Lighted exit signs hardwire into an electrical system that keeps them lit for visibility. They mount near exit route doors and doorways, marking exits and passages toward exits to guide people out of buildings. Signs with battery backup switch to their battery during a power outage. Signs without battery backup are commonly used in buildings with emergency systems that supply power during an outage. Local safety codes may require that lighted emergency exit signs be made of a specific material and have lettering and graphics of a specific color, size, and arrangement. General purpose signs install in dry, nonhazardous locations such as schools, offices, and commercial buildings. Edge-lit signs provide uniform light distribution for better visibility and a slim design for a more upscale look than typical, box-style exit signs. Wet location signs withstand exposure to water. Vandal-resistant signs resist impacts and tampering in high-abuse or rough service areas.
Plastic Lighted Exit Signs
Plastic lighted exit signs won't rust and are lightweight to ease installation. They are a cost-effective alternative to steel in areas where local safety codes don't require steel housings and where fixtures won't be subject to impacts or abuse.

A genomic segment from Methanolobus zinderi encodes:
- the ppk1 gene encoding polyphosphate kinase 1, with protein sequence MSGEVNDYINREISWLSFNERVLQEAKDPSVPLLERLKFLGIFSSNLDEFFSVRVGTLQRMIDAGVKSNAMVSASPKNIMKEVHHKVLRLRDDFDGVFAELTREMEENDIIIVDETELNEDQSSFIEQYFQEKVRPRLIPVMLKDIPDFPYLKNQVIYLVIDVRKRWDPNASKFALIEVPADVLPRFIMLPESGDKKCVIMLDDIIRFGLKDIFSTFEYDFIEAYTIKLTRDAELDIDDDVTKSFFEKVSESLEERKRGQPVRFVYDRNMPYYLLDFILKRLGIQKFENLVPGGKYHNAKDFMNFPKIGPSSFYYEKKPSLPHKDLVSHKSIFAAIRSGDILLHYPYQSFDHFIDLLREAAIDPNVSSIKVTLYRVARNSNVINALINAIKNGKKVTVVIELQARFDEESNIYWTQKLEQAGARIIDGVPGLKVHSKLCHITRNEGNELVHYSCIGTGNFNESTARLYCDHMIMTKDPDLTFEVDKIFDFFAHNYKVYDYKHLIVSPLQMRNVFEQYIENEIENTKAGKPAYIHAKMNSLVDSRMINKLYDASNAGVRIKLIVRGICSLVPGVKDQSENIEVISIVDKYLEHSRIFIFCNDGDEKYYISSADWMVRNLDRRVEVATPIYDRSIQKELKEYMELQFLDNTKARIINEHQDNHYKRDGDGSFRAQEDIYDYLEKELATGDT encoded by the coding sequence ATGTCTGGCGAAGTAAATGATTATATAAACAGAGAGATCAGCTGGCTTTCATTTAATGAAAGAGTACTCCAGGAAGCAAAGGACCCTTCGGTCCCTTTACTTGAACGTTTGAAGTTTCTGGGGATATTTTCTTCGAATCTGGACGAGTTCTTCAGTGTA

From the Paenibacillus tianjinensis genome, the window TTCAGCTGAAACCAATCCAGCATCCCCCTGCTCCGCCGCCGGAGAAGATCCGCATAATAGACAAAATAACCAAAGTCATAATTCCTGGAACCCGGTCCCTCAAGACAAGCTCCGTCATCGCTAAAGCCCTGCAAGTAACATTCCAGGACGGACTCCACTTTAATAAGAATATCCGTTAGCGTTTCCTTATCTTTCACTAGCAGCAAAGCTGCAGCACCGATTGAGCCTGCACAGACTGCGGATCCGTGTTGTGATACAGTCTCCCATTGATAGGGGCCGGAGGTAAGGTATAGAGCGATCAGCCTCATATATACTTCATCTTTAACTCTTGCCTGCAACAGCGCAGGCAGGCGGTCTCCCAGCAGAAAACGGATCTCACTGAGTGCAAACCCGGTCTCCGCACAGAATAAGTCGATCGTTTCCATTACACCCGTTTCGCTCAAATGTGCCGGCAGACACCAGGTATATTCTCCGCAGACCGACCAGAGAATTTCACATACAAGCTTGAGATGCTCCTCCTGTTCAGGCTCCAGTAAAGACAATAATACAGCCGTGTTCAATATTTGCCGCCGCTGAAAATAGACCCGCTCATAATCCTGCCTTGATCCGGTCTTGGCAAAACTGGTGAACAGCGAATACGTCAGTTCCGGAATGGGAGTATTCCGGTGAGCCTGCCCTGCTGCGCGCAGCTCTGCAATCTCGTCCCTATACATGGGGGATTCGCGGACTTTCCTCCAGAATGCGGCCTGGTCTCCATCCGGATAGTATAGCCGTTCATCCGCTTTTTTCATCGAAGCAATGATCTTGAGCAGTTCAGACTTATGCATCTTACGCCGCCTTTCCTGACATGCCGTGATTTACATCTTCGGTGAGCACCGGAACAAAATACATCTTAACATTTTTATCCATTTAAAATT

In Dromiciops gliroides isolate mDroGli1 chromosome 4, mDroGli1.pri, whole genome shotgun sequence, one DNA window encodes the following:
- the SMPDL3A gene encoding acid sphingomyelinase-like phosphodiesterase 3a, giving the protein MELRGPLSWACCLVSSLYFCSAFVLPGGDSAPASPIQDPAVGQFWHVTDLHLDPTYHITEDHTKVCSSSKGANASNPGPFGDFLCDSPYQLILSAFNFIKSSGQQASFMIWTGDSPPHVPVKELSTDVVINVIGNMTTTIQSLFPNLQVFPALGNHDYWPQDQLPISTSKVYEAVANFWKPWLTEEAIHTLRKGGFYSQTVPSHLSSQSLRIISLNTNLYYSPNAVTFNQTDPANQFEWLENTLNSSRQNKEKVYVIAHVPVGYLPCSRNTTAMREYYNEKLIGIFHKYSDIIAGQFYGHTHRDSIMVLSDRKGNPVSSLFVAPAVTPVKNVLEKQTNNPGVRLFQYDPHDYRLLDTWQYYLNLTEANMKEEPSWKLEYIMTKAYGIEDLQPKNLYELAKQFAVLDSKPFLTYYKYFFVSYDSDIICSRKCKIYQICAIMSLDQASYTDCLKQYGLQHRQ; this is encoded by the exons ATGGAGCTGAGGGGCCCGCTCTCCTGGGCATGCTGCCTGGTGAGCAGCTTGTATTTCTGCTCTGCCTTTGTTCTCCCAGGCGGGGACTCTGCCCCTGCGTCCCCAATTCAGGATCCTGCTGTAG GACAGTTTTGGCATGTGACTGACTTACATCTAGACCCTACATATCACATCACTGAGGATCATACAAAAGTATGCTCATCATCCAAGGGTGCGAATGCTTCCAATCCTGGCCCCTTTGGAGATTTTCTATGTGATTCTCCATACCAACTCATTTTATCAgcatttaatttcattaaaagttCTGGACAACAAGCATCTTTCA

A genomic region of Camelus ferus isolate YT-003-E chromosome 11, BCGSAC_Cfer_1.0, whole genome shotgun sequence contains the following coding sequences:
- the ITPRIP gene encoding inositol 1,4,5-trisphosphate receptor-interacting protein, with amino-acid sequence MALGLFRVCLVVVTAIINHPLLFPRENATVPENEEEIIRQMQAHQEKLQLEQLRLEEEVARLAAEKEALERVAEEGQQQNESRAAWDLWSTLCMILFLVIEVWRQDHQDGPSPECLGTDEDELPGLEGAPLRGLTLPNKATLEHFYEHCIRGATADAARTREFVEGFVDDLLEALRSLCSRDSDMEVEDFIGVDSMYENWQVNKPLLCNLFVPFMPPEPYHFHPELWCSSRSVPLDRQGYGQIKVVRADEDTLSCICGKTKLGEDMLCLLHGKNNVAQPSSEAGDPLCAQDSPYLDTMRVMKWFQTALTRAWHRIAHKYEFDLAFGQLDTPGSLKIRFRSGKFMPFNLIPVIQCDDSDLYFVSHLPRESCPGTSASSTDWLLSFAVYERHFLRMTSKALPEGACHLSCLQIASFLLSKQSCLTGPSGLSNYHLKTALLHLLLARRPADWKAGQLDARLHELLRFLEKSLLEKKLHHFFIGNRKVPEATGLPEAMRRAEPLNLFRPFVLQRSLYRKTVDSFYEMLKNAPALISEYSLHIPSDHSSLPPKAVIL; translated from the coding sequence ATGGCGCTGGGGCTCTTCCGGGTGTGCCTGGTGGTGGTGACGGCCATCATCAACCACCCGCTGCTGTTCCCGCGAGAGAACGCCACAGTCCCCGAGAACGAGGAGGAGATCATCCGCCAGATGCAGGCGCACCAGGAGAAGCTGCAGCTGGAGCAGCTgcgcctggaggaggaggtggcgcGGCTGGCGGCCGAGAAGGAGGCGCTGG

Aluminum Lighted Exit Signs
Aluminum lighted exit signs provide a more upscale look than plastic and steel for marking exits in high-end commercial environments. They are a more cost-effective and corrosion-resistant alternative to steel signs in installations where local safety codes don't require steel housings.
Steel Lighted Exit Signs
Steel lighted exit signs withstand heavy-duty use in areas where the signs may be subject to impacts or abuse. They are commonly used where local safety codes require steel housings. Exit signs that are Chicago or New York City approved meet specific city code requirements for housing materials, light output, letter color and size, and directional arrow/chevron color, size, and placement.
Wheelchair Lighted Exit Signs
The wheelchair pictogram on these lighted exit signs provides an international symbol of accessibility (ISA) that directs people toward exits that are wheelchair accessible. They are commonly used to mark exit routes where there are no stairs or obstructions that would prohibit wheelchair use. Also known as Connecticut-approved exit signs, they have been adopted as part of building codes in some jurisdictions to promote safe egress for all building occupants.